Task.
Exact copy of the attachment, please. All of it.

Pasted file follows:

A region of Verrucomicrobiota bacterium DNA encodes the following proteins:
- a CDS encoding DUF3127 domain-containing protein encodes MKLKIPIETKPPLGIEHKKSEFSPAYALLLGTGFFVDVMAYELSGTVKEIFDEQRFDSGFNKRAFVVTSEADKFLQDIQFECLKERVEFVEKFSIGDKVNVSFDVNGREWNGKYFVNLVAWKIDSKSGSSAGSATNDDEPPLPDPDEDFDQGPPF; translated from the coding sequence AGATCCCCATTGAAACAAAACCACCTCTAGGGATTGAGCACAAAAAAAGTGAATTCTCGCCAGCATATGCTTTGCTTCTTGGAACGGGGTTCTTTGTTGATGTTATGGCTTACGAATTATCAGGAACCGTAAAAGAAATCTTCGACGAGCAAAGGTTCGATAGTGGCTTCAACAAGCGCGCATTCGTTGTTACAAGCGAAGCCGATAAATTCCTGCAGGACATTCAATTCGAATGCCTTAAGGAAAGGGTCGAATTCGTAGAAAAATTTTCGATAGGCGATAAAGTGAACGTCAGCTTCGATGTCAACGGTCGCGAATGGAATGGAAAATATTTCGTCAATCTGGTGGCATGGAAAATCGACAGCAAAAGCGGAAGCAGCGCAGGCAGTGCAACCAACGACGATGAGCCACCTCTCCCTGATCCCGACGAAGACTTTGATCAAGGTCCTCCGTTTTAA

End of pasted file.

A region of Verrucomicrobiota bacterium DNA encodes the following proteins:
- a CDS encoding DUF3127 domain-containing protein encodes MKLKIPIETKPPLGIEHKKSEFSPAYALLLGTGFFVDVMAYELSGTVKEIFDEQRFDSGFNKRAFVVTSEADKFLQDIQFECLKERVEFVEKFSIGDKVNVSFDVNGREWNGKYFVNLVAWKIDSKSGSSAGSATNDDEPPLPDPDEDFDQGPPF; translated from the coding sequence AGATCCCCATTGAAACAAAACCACCTCTAGGGATTGAGCACAAAAAAAGTGAATTCTCGCCAGCATATGCTTTGCTTCTTGGAACGGGGTTCTTTGTTGATGTTATGGCTTACGAATTATCAGGAACCGTAAAAGAAATCTTCGACGAGCAAAGGTTCGATAGTGGCTTCAACAAGCGCGCATTCGTTGTTACAAGCGAAGCCGATAAATTCCTGCAGGACATTCAATTCGAATGCCTTAAGGAAAGGGTCGAATTCGTAGAAAAATTTTCGATAGGCGATAAAGTGAACGTCAGCTTCGATGTCAACGGTCGCGAATGGAATGGAAAATATTTCGTCAATCTGGTGGCATGGAAAATCGACAGCAAAAGCGGAAGCAGCGCAGGCAGTGCAACCAACGACGATGAGCCACCTCTCCCTGATCCCGACGAAGACTTTGATCAAGGTCCTCCGTTTTAA